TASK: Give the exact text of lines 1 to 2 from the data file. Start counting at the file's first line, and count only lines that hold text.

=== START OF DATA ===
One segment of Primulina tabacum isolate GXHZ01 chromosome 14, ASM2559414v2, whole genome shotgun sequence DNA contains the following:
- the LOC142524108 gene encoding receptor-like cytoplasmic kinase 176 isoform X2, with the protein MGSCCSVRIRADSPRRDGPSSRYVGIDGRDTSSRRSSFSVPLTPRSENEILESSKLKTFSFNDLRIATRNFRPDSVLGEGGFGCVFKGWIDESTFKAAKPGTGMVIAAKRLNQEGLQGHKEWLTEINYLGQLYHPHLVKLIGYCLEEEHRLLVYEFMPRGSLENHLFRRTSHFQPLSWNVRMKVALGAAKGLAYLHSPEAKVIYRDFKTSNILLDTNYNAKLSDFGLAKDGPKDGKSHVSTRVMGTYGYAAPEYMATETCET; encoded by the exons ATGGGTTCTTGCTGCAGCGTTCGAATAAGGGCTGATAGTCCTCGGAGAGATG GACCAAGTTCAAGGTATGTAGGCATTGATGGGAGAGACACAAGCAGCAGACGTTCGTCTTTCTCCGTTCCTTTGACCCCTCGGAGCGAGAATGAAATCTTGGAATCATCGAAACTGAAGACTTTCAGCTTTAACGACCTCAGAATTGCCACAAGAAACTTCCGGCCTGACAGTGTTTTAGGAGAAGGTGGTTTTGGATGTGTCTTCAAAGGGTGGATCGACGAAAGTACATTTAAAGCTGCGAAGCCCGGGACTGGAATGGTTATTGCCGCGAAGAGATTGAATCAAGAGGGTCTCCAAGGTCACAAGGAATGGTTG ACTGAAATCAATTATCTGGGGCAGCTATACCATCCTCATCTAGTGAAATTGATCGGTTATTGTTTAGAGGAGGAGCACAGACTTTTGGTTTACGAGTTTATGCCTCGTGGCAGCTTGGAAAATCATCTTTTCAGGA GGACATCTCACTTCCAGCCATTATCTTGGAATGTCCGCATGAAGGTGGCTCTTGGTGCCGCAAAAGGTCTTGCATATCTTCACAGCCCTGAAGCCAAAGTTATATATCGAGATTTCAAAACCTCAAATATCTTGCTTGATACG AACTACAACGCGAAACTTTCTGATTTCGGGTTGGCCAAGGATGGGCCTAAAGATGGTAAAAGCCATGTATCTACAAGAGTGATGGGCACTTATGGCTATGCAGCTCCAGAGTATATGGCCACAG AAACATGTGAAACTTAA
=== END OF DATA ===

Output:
One segment of Primulina tabacum isolate GXHZ01 chromosome 14, ASM2559414v2, whole genome shotgun sequence DNA contains the following:
- the LOC142524108 gene encoding receptor-like cytoplasmic kinase 176 isoform X2, with the protein MGSCCSVRIRADSPRRDGPSSRYVGIDGRDTSSRRSSFSVPLTPRSENEILESSKLKTFSFNDLRIATRNFRPDSVLGEGGFGCVFKGWIDESTFKAAKPGTGMVIAAKRLNQEGLQGHKEWLTEINYLGQLYHPHLVKLIGYCLEEEHRLLVYEFMPRGSLENHLFRRTSHFQPLSWNVRMKVALGAAKGLAYLHSPEAKVIYRDFKTSNILLDTNYNAKLSDFGLAKDGPKDGKSHVSTRVMGTYGYAAPEYMATETCET; encoded by the exons ATGGGTTCTTGCTGCAGCGTTCGAATAAGGGCTGATAGTCCTCGGAGAGATG GACCAAGTTCAAGGTATGTAGGCATTGATGGGAGAGACACAAGCAGCAGACGTTCGTCTTTCTCCGTTCCTTTGACCCCTCGGAGCGAGAATGAAATCTTGGAATCATCGAAACTGAAGACTTTCAGCTTTAACGACCTCAGAATTGCCACAAGAAACTTCCGGCCTGACAGTGTTTTAGGAGAAGGTGGTTTTGGATGTGTCTTCAAAGGGTGGATCGACGAAAGTACATTTAAAGCTGCGAAGCCCGGGACTGGAATGGTTATTGCCGCGAAGAGATTGAATCAAGAGGGTCTCCAAGGTCACAAGGAATGGTTG ACTGAAATCAATTATCTGGGGCAGCTATACCATCCTCATCTAGTGAAATTGATCGGTTATTGTTTAGAGGAGGAGCACAGACTTTTGGTTTACGAGTTTATGCCTCGTGGCAGCTTGGAAAATCATCTTTTCAGGA GGACATCTCACTTCCAGCCATTATCTTGGAATGTCCGCATGAAGGTGGCTCTTGGTGCCGCAAAAGGTCTTGCATATCTTCACAGCCCTGAAGCCAAAGTTATATATCGAGATTTCAAAACCTCAAATATCTTGCTTGATACG AACTACAACGCGAAACTTTCTGATTTCGGGTTGGCCAAGGATGGGCCTAAAGATGGTAAAAGCCATGTATCTACAAGAGTGATGGGCACTTATGGCTATGCAGCTCCAGAGTATATGGCCACAG AAACATGTGAAACTTAA